A trade secret is not simply any piece of knowledge about a company. Broadly speaking, confidential business information that provides a competitive edge may be considered a trade secret. It is information that derives financial or economic value from not being generally known to others who could profit from it.
Examples of trade secrets can include:
- Client lists,
- Business plans,
- Financial information,
- Unannounced products that derive commercial value from being kept secret.
How Do I Know It’s a Trade Secret?
In order to qualify as a trade secret, a business must take reasonable efforts to maintain its secrecy. The trade secret no longer exists when it becomes common knowledge. If your former employer is claiming you shared a trade secret, the employer needs to be able to show that she/he took reasonable efforts to maintain secrecy (including restricting access on a “need to know” or “need to use” basis and informing employees that it is secret). In other words, if your California employer has not protected it’s company information and/or did not inform you that the information you are receiving is confidential, it may not be considered a trade secret and a claim against you for trade secret misappropriation may not be valid.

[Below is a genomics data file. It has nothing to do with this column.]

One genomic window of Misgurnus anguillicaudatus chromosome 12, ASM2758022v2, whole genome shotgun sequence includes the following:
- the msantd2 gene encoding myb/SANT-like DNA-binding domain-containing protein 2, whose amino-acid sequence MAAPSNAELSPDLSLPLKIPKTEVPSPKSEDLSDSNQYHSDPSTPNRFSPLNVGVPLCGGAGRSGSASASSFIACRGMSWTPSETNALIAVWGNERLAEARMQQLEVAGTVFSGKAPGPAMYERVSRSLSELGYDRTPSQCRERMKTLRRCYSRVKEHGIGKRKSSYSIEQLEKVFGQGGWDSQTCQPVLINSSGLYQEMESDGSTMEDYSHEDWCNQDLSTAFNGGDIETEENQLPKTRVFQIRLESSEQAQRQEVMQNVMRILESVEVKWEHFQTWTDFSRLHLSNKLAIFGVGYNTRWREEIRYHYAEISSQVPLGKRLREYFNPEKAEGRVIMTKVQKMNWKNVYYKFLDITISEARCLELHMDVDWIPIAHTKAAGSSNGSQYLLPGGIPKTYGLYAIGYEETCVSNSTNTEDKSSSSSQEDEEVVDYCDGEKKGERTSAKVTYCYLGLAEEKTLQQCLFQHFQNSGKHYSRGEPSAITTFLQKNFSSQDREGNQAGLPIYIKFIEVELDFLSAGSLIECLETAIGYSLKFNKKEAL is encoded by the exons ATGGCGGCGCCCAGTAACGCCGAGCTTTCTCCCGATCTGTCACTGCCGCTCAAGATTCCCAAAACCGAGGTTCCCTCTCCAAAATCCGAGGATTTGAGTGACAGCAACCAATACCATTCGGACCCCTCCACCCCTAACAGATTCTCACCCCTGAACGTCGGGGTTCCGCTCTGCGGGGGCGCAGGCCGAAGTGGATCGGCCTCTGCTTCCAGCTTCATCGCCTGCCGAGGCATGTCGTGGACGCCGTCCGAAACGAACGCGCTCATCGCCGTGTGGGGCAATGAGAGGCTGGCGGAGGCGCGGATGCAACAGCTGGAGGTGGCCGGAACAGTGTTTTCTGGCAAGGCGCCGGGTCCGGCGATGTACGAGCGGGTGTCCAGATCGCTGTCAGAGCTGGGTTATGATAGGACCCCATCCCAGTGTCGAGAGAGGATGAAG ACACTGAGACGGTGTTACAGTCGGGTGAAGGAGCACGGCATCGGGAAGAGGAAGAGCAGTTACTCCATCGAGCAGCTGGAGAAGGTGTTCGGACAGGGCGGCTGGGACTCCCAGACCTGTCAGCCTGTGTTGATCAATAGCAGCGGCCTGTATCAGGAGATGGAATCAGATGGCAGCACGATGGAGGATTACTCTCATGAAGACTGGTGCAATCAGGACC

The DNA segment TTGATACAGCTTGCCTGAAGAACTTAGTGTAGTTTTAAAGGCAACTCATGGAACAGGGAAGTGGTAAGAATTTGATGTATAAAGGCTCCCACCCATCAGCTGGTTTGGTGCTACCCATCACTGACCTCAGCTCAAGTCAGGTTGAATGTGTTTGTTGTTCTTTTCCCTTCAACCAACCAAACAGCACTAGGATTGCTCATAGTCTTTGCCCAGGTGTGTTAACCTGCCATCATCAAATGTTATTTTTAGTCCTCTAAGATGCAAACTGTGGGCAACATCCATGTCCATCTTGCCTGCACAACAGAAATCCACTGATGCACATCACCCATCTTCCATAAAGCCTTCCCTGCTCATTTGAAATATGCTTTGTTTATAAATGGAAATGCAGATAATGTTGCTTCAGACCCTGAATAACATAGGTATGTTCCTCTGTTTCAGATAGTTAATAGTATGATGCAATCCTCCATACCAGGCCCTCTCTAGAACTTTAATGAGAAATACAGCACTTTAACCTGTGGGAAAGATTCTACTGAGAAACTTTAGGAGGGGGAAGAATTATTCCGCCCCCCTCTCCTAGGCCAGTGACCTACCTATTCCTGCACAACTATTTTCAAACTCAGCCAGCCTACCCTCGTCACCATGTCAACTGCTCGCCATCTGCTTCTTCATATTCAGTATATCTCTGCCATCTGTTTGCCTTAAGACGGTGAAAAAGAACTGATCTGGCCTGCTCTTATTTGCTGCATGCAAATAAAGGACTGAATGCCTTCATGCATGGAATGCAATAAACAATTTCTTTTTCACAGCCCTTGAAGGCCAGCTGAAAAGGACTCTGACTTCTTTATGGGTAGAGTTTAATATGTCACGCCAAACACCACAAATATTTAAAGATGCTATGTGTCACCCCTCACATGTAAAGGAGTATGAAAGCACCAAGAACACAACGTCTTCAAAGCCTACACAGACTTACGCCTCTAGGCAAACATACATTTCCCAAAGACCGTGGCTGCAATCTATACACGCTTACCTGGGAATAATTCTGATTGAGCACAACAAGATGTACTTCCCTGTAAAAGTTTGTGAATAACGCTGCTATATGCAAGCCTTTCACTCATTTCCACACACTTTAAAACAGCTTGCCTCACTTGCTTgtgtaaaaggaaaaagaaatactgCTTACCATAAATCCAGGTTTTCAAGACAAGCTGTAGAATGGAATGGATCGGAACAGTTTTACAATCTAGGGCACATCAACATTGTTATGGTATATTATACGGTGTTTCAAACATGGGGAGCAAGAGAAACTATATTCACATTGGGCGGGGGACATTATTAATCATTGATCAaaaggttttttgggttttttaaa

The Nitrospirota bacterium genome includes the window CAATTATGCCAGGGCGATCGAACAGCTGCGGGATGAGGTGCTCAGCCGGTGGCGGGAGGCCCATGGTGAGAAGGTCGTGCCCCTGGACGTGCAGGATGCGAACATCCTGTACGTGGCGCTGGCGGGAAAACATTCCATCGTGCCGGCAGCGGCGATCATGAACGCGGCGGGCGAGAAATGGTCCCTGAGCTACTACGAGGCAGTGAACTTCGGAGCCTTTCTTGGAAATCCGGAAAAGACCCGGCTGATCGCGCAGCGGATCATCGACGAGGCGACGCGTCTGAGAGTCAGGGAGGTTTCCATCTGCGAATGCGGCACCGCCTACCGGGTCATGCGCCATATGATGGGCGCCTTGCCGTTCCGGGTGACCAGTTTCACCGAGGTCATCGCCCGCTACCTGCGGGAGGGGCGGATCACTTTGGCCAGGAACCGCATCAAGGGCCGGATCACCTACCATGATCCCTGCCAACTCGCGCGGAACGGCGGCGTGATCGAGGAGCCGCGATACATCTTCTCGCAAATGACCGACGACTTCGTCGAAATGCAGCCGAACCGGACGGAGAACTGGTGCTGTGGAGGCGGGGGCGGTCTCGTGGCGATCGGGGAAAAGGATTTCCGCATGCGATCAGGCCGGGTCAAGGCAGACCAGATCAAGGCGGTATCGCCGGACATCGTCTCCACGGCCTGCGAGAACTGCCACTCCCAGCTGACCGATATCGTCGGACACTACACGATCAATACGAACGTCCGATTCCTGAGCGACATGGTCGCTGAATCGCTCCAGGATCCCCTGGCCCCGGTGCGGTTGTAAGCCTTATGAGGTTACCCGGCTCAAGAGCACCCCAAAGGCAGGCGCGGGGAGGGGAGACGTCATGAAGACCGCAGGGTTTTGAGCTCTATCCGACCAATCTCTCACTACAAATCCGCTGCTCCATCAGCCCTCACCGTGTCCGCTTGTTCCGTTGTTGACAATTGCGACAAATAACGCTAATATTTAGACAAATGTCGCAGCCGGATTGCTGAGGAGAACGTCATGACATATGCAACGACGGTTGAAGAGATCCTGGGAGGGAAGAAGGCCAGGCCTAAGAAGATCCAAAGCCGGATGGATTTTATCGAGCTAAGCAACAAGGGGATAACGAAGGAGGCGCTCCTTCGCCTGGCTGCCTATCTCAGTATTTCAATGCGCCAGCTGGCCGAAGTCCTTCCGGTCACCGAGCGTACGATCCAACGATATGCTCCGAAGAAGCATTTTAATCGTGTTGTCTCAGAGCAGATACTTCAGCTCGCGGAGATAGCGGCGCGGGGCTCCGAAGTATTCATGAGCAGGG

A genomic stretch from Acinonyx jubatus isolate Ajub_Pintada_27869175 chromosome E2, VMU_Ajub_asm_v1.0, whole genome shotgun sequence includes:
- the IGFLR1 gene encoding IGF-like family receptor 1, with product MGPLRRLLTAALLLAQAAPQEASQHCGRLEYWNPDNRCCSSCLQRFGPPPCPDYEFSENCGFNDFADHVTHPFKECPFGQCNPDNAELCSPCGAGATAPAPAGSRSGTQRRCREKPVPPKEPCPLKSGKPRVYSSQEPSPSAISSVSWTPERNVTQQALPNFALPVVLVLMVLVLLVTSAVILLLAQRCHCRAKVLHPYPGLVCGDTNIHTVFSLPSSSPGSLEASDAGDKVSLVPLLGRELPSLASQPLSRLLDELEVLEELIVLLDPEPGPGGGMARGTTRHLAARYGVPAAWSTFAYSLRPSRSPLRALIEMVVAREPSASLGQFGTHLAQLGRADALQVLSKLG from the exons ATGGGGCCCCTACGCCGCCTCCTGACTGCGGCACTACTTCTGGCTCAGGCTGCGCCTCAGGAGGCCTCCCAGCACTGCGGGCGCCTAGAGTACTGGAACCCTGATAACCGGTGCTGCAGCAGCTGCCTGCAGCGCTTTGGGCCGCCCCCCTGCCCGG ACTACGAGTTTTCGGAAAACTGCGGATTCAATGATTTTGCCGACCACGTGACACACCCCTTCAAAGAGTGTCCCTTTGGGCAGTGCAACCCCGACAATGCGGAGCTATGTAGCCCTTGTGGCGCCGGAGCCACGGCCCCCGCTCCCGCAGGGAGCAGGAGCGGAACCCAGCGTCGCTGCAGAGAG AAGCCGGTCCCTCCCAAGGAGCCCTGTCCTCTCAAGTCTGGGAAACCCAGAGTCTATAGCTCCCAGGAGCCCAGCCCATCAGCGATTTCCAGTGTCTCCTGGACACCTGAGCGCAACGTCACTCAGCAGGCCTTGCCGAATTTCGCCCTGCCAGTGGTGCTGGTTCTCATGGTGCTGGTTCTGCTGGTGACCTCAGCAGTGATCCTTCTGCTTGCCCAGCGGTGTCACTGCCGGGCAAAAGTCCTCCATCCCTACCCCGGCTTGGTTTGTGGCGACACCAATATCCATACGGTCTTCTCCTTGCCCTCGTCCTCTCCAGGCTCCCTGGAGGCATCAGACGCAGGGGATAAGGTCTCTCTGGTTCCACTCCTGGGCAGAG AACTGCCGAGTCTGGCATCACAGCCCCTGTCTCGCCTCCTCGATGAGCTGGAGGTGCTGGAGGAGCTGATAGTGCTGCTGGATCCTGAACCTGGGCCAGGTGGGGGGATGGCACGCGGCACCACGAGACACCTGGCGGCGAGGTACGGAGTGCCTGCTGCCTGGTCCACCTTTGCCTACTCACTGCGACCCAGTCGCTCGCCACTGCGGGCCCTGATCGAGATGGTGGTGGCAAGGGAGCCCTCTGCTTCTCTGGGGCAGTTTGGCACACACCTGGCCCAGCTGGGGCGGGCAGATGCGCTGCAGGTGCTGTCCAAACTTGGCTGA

Tech and Trade Secrets
A trade secret is a significant form of intellectual property that is increasingly the subject of lawsuits, especially in California’s vibrant tech industry. How can, you, the employee, safely move from one company to another or leave one company to start a new enterprise without incurring trade secret misappropriation claims? After all, you cannot unlearn what you have learned about working at a company, and you cannot force yourself to forget names of your employer’s contacts.